Consider gun rights. Yes, conservatives believe in second amendment rights because they are in the Constitution. But they also value a culture of self-sufficiency, self-defense and a traditional understanding of individual sovereignty. (Relatedly, I think it’s fair to say that hunting culture is inherently conservative and, very broadly speaking, anathema to much of liberal culture). Liberals dislike gun rights, because they detest gun culture (their Constitutional arguments in this regard have always struck me as nearest-weapon-to-hand debating points and rationalizations given their general disdain for Constitutional literalism in nearly every other regard) and see gun violence as a kind of public health issue, which means the State should have an unlimited license to deal with it. The right of armed self-defense also offends the State’s monopoly on violence, and liberalism is a jealous guardian of State power. Liberals talk a great game about being libertarian when it comes to sexual politics, but have no problem politicizing other, equally personal, choices: like what you can eat, or what you can say (I’m thinking of things like campus speech codes). Moreover, the recent push to socialize the provision of birth control (and abortion) is hardly a libertarian enterprise.
Margaret Sanger seems like a good illustration of this point. Sanger was vocal proponent of sexual rebellion. As the founding mother of reproductive rights, she argued vociferously for the de-coupling of sex from procreation. But she was no libertarian. Aside from advocating sterilization of the unfit, she also believed that women should be required to obtain a license from the state before they could have a baby. Anyone who reads her “Code for American Babies” (which she pitched as an add-on to the New Deal codes) who still thinks there’s anything libertarian about her doesn’t know what a libertarian is:
Article 3. A marriage license shall in itself give husband and wife only the right to a common household and not the right to parenthood.
Article 4. No woman shall have the legal right to bear a child, and no man shall have the right to become a father, without a permit for parenthood.
Article 5. Permits for parenthood shall be issued upon application by city, county, or state authorities to married couples, providing they are financially able to support the expected child, have the qualifications needed for proper rearing of the child, have no transmissible diseases, and, on the woman’s part, no medical indication that maternity is likely to result in death or permanent injury to health.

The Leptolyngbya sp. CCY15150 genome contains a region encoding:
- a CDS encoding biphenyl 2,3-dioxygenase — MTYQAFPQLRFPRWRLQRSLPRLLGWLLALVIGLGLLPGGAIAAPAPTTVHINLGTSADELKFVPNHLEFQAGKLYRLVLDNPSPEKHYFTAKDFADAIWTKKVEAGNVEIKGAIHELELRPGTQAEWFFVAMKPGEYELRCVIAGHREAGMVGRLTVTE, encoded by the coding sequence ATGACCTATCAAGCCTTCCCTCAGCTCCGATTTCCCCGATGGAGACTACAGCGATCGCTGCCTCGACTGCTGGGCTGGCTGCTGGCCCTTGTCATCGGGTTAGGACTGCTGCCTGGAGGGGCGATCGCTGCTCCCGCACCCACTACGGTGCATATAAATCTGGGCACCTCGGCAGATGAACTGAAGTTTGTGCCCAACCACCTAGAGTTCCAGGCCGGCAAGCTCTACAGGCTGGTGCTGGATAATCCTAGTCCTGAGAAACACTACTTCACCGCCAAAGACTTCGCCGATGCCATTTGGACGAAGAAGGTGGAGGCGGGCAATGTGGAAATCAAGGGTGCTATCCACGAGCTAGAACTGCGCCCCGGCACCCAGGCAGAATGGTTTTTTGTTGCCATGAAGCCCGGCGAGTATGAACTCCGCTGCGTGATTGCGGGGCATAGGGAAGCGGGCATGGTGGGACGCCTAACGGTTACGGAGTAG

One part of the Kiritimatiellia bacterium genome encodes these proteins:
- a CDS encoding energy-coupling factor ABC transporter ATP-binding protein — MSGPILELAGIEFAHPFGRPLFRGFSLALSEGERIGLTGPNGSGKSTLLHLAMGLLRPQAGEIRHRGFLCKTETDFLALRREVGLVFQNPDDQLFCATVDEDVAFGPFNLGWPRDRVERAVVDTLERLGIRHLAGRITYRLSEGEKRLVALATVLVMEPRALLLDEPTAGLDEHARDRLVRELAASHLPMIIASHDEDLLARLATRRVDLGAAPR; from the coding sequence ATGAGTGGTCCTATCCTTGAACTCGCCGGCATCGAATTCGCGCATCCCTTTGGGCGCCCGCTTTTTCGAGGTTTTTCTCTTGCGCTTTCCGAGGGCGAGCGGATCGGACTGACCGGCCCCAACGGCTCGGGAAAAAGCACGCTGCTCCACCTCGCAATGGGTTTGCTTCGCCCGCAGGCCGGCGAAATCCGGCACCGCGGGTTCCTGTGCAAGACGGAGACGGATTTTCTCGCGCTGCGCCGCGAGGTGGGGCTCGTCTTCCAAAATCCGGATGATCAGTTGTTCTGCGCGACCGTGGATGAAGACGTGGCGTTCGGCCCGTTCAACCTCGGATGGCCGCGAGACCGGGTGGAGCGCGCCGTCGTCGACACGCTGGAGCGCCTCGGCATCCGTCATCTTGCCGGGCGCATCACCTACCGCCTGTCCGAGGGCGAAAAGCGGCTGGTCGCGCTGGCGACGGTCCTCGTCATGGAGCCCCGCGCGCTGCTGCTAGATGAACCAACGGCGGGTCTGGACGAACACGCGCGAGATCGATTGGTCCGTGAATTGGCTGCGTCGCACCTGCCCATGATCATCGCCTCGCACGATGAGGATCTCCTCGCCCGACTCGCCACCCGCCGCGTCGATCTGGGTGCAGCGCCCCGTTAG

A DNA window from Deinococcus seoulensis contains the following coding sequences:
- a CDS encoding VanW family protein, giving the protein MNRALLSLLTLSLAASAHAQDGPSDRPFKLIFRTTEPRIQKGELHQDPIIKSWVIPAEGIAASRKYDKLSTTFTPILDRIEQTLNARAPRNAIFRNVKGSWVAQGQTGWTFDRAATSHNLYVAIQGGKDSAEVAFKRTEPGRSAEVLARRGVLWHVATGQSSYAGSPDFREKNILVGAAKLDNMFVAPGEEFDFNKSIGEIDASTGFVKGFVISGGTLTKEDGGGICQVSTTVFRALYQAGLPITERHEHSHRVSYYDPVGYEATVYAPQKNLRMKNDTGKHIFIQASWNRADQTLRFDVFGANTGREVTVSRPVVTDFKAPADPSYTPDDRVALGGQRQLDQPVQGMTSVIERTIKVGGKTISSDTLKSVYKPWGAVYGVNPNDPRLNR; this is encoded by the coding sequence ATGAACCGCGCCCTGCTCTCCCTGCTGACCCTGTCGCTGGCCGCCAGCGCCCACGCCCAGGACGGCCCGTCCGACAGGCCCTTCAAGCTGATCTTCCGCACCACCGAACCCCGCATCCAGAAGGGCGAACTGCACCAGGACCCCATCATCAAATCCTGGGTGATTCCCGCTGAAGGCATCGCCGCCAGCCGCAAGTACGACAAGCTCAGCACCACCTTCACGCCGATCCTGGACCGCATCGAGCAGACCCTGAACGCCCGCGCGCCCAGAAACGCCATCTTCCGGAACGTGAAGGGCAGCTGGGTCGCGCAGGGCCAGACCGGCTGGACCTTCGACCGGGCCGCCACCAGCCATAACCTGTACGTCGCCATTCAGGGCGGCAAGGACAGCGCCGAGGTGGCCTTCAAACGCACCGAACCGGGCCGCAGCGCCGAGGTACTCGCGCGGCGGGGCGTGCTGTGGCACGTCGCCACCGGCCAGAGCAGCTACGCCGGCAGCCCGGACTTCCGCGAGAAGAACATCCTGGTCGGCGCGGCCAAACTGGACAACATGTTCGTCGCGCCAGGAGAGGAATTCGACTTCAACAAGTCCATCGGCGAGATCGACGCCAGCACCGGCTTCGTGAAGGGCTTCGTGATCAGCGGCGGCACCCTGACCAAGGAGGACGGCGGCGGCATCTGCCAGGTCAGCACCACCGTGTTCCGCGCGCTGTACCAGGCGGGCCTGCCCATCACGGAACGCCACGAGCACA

Article 6. No permit for parenthood shall be valid for more than one birth.
This is a cultural and statist agenda. That she often sold it in the language of liberation speaks to the fact that she understood that the American people are receptive to offers of expanded liberty (even, alas, when it comes in the form of a subsidy). Once you keep in mind that the “civil libertarian” aspects of progressivism-liberalism have more to do with marketing a cultural agenda than actually expanded the sphere of freedom, the contradictions Cannato and Siegel write about largely (though obviously not entirely) melt away.
Oh, a quick addendum, lest I be greeted with the usual scoffing at the suggestion that social conservatism is more libertarian than liberalism.
I would argue — and have argued for years — that mainstream conservatism is vastly more libertarian than liberalism for a number of reasons. I’ll list four. Law, Metaphysics, Economics and the Family.
1) Mainstream conservatism actually takes the Constitution seriously, which means that written into conservatism is a very real limit on what the State can do to advance a cultural agenda.
2) Metaphysically, conservatism draws heavily on Judeo-Christian values, and therefore has a constrained vision about the limits of social and individual perfectibility and the power of the State to achieve such things. Liberalism, as Bill Voegeli, Thomas Sowell and others have argued, has no such limiting principles because at its core it is an unconstrained vision.
3) Economically, conservatism and libertarianism while not entirely identical overlap considerably. This means we actually believe that there’s a very limited positive role for the State to second guess the allocation of resources in the market place or to spend money better than the people who earn it.
4) Conservatism, unlike liberalism, considers the family a near-sacrosanct institution that should be an oasis from government meddling (barring instances of abuse and the like). The family, for liberals is the last nut to crack. Which is why people like Melissa Harris Perry can talk about “public ownership” of children or in the words of Hillary Clinton talk about how we need to move away from the idea there is any such thing as somebody else’s child.
I could go on, but I think those four should do for now.